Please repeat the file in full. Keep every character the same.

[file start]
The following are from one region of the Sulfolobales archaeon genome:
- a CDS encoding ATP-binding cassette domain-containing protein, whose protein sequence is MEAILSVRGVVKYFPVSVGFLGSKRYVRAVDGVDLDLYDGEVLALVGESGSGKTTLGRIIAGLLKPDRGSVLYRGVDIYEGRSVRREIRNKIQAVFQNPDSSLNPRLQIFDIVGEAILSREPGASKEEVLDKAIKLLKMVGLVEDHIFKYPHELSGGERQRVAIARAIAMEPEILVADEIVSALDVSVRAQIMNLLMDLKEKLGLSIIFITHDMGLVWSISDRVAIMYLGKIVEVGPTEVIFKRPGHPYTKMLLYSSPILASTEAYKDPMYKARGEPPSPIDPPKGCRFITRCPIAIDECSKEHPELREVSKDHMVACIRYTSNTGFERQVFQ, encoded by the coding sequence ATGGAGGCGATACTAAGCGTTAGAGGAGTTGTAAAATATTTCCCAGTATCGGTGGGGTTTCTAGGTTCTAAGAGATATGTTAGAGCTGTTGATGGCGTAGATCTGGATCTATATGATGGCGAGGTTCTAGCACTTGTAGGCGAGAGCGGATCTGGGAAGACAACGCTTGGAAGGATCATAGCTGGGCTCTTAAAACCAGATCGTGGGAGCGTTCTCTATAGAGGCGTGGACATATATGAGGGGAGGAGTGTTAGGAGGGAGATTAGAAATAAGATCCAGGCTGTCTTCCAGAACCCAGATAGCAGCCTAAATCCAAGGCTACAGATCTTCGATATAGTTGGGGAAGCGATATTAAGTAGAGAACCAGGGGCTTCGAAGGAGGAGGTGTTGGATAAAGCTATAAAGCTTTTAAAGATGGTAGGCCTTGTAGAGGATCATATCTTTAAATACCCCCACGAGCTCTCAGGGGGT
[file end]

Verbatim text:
The following are from one region of the Sulfolobales archaeon genome:
- a CDS encoding ATP-binding cassette domain-containing protein, whose protein sequence is MEAILSVRGVVKYFPVSVGFLGSKRYVRAVDGVDLDLYDGEVLALVGESGSGKTTLGRIIAGLLKPDRGSVLYRGVDIYEGRSVRREIRNKIQAVFQNPDSSLNPRLQIFDIVGEAILSREPGASKEEVLDKAIKLLKMVGLVEDHIFKYPHELSGGERQRVAIARAIAMEPEILVADEIVSALDVSVRAQIMNLLMDLKEKLGLSIIFITHDMGLVWSISDRVAIMYLGKIVEVGPTEVIFKRPGHPYTKMLLYSSPILASTEAYKDPMYKARGEPPSPIDPPKGCRFITRCPIAIDECSKEHPELREVSKDHMVACIRYTSNTGFERQVFQ, encoded by the coding sequence ATGGAGGCGATACTAAGCGTTAGAGGAGTTGTAAAATATTTCCCAGTATCGGTGGGGTTTCTAGGTTCTAAGAGATATGTTAGAGCTGTTGATGGCGTAGATCTGGATCTATATGATGGCGAGGTTCTAGCACTTGTAGGCGAGAGCGGATCTGGGAAGACAACGCTTGGAAGGATCATAGCTGGGCTCTTAAAACCAGATCGTGGGAGCGTTCTCTATAGAGGCGTGGACATATATGAGGGGAGGAGTGTTAGGAGGGAGATTAGAAATAAGATCCAGGCTGTCTTCCAGAACCCAGATAGCAGCCTAAATCCAAGGCTACAGATCTTCGATATAGTTGGGGAAGCGATATTAAGTAGAGAACCAGGGGCTTCGAAGGAGGAGGTGTTGGATAAAGCTATAAAGCTTTTAAAGATGGTAGGCCTTGTAGAGGATCATATCTTTAAATACCCCCACGAGCTCTCAGGGGGT